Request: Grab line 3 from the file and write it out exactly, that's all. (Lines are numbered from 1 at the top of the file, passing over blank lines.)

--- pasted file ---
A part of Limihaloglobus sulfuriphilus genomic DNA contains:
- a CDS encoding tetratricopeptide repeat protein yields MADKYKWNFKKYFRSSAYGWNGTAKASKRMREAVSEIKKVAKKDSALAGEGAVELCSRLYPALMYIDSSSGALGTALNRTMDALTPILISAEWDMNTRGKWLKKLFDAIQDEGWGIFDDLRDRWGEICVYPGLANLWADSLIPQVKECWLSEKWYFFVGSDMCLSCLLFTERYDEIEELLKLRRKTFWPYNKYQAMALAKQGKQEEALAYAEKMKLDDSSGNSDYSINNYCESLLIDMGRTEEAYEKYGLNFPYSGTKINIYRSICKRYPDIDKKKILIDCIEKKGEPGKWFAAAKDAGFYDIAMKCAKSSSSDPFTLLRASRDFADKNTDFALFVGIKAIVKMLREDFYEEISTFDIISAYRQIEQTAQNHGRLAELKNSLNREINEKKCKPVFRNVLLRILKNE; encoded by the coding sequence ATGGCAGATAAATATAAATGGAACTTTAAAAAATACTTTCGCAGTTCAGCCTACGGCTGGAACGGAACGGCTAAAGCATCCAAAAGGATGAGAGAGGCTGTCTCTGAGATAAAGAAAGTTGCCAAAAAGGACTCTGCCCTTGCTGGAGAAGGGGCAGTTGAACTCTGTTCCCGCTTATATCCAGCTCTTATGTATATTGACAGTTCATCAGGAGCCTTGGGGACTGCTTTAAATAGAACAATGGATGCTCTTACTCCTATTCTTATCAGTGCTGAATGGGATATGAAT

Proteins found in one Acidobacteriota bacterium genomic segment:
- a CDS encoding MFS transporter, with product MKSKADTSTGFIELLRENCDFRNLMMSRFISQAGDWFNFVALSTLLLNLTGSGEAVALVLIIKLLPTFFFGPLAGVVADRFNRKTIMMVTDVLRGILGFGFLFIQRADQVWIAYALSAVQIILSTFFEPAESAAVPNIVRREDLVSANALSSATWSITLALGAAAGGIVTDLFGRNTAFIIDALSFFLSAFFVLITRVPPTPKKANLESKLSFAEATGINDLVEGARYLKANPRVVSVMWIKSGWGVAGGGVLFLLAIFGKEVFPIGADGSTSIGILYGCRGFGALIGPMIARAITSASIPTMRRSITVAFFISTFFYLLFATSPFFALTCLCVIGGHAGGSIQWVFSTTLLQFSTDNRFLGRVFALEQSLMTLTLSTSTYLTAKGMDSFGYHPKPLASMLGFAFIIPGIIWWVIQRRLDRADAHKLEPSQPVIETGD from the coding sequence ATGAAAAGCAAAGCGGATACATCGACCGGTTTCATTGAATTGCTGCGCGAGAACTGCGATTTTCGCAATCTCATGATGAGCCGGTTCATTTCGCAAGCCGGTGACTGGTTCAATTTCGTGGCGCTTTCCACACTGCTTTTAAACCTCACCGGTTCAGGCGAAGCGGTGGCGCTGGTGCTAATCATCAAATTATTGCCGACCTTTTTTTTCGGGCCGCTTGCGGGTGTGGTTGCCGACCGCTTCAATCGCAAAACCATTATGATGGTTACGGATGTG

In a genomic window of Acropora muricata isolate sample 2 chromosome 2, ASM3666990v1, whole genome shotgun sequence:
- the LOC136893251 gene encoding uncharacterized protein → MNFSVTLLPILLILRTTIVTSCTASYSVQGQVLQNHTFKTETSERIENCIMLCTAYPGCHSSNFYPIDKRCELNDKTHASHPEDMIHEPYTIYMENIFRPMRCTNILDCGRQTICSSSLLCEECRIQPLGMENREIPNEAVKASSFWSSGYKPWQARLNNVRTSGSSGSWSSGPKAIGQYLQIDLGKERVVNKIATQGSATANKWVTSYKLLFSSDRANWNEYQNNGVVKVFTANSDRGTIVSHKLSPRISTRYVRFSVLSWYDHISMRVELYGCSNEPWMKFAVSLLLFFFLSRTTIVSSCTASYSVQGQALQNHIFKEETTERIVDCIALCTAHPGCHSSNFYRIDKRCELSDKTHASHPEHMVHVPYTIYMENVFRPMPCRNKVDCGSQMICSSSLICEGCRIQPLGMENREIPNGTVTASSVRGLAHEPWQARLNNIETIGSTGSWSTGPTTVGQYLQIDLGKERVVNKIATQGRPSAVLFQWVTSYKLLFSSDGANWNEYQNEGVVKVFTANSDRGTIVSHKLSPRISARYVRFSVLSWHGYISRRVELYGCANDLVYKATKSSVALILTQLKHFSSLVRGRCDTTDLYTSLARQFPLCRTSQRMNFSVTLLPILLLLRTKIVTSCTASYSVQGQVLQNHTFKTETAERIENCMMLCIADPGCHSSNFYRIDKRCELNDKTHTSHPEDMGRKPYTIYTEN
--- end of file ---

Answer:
Proteins found in one Acidobacteriota bacterium genomic segment: